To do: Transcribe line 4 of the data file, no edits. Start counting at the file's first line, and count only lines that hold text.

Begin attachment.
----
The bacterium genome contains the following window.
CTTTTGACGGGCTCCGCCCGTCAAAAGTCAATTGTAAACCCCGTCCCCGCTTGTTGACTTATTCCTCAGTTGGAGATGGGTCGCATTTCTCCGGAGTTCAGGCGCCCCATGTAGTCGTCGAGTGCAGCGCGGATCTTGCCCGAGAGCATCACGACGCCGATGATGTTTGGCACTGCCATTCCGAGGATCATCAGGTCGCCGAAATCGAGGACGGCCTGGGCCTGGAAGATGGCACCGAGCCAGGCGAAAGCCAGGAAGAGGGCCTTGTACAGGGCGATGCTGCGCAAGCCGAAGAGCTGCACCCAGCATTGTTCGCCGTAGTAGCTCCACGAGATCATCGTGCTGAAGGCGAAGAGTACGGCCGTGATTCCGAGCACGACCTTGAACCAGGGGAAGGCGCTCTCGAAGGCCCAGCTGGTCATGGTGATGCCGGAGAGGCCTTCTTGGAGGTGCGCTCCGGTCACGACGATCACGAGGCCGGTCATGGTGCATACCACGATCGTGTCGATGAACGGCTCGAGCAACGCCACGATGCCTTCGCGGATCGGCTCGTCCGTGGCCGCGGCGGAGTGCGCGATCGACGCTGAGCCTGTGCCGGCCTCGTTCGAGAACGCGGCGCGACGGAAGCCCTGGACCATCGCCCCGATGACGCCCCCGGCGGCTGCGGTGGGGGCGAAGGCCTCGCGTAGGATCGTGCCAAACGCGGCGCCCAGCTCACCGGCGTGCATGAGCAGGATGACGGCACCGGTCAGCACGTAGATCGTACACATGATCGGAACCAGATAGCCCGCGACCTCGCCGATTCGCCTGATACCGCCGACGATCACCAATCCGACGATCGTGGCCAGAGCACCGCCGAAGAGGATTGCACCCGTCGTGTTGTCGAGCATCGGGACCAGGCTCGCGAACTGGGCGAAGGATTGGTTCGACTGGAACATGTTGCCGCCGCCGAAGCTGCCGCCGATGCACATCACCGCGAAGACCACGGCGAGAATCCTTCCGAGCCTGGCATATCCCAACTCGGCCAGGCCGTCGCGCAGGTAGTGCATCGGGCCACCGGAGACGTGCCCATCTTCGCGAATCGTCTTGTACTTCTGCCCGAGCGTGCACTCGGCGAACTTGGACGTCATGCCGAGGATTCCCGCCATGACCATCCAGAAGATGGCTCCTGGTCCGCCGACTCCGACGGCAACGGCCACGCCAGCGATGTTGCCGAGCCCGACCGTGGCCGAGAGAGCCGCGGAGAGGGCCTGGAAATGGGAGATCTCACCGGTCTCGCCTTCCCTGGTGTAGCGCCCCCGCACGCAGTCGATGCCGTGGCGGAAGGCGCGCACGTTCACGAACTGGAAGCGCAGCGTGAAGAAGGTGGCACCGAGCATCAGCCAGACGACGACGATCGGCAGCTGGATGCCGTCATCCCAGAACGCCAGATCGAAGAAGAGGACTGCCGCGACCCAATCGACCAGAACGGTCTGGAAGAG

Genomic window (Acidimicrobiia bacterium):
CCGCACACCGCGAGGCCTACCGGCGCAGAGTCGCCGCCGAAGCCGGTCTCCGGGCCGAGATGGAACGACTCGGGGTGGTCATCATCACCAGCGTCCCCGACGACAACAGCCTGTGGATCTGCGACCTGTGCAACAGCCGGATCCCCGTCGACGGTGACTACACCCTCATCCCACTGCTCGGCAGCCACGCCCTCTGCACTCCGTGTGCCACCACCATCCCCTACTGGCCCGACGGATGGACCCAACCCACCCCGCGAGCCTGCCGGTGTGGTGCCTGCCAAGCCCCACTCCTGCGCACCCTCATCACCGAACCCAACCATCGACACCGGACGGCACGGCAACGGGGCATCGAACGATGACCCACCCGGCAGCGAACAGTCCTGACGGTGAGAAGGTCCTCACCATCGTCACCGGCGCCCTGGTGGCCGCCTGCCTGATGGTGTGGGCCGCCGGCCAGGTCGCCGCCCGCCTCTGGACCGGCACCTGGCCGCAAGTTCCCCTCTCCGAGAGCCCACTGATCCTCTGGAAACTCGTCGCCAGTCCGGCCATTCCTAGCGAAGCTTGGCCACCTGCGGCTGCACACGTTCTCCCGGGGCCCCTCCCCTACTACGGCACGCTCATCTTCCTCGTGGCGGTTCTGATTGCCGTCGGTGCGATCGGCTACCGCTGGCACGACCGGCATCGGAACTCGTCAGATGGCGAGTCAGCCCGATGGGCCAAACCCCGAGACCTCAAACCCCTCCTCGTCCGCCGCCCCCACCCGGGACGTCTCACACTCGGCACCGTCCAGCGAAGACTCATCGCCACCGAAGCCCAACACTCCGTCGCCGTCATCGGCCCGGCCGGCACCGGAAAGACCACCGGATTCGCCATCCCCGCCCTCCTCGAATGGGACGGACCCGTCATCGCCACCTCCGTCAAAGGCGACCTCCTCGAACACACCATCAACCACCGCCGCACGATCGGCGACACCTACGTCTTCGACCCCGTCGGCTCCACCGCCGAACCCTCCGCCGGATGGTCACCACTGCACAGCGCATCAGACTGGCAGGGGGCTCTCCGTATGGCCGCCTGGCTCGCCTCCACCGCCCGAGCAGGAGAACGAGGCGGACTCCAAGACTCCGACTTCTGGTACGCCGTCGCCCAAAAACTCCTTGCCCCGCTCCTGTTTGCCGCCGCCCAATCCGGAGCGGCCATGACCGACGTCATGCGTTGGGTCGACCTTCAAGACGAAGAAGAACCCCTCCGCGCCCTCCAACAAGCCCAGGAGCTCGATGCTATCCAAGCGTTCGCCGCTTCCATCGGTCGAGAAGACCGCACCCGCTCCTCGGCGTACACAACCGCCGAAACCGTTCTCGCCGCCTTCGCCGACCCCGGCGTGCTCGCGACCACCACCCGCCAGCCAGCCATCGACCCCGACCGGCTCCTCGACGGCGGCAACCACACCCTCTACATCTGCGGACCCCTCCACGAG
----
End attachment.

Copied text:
CCGCACACCGCGAGGCCTACCGGCGCAGAGTCGCCGCCGAAGCCGGTCTCCGGGCCGAGATGGAACGACTCGGGGTGGTCATCATCACCAGCGTCCCCGACGACAACAGCCTGTGGATCTGCGACCTGTGCAACAGCCGGATCCCCGTCGACGGTGACTACACCCTCATCCCACTGCTCGGCAGCCACGCCCTCTGCACTCCGTGTGCCACCACCATCCCCTACTGGCCCGACGGATGGACCCAACCCACCCCGCGAGCCTGCCGGTGTGGTGCCTGCCAAGCCCCACTCCTGCGCACCCTCATCACCGAACCCAACCATCGACACCGGACGGCACGGCAACGGGGCATCGAACGATGACCCACCCGGCAGCGAACAGTCCTGACGGTGAGAAGGTCCTCACCATCGTCACCGGCGCCCTGGTGGCCGCCTGCCTGATGGTGTGGGCCGCCGGCCAGGTCGCCGCCCGCCTCTGGACCGGCACCTGGCCGCAAGTTCCCCTCTCCGAGAGCCCACTGATCCTCTGGAAACTCGTCGCCAGTCCGGCCATTCCTAGCGAAGCTTGGCCACCTGCGGCTGCACACGTTCTCCCGGGGCCCCTCCCCTACTACGGCACGCTCATCTTCCTCGTGGCGGTTCTGATTGCCGTCGGTGCGATCGGCTACCGCTGGCACGACCGGCATCGGAACTCGTCAGATGGCGAGTCAGCCCGATGGGCCAAACCCCGAGACCTCAAACCCCTCCTCGTCCGCCGCCCCCACCCGGGACGTCTCACACTCGGCACCGTCCAGCGAAGACTCATCGCCACCGAAGCCCAACACTCCGTCGCCGTCATCGGCCCGGCCGGCACCGGAAAGACCACCGGATTCGCCATCCCCGCCCTCCTCGAATGGGACGGACCCGTCATCGCCACCTCCGTCAAAGGCGACCTCCTCGAACACACCATCAACCACCGCCGCACGATCGGCGACACCTACGTCTTCGACCCCGTCGGCTCCACCGCCGAACCCTCCGCCGGATGGTCACCACTGCACAGCGCATCAGACTGGCAGGGGGCTCTCCGTATGGCCGCCTGGCTCGCCTCCACCGCCCGAGCAGGAGAACGAGGCGGACTCCAAGACTCCGACTTCTGGTACGCCGTCGCCCAAAAACTCCTTGCCCCGCTCCTGTTTGCCGCCGCCCAATCCGGAGCGGCCATGACCGACGTCATGCGTTGGGTCGACCTTCAAGACGAAGAAGAACCCCTCCGCGCCCTCCAACAAGCCCAGGAGCTCGATGCTATCCAAGCGTTCGCCGCTTCCATCGGTCGAGAAGACCGCACCCGCTCCTCGGCGTACACAACCGCCGAAACCGTTCTCGCCGCCTTCGCCGACCCCGGCGTGCTCGCGACCACCACCCGCCAGCCAGCCATCGACCCCGACCGGCTCCTCGACGGCGGCAACCACACCCTCTACATCTGCGGACCCCTCCACGAG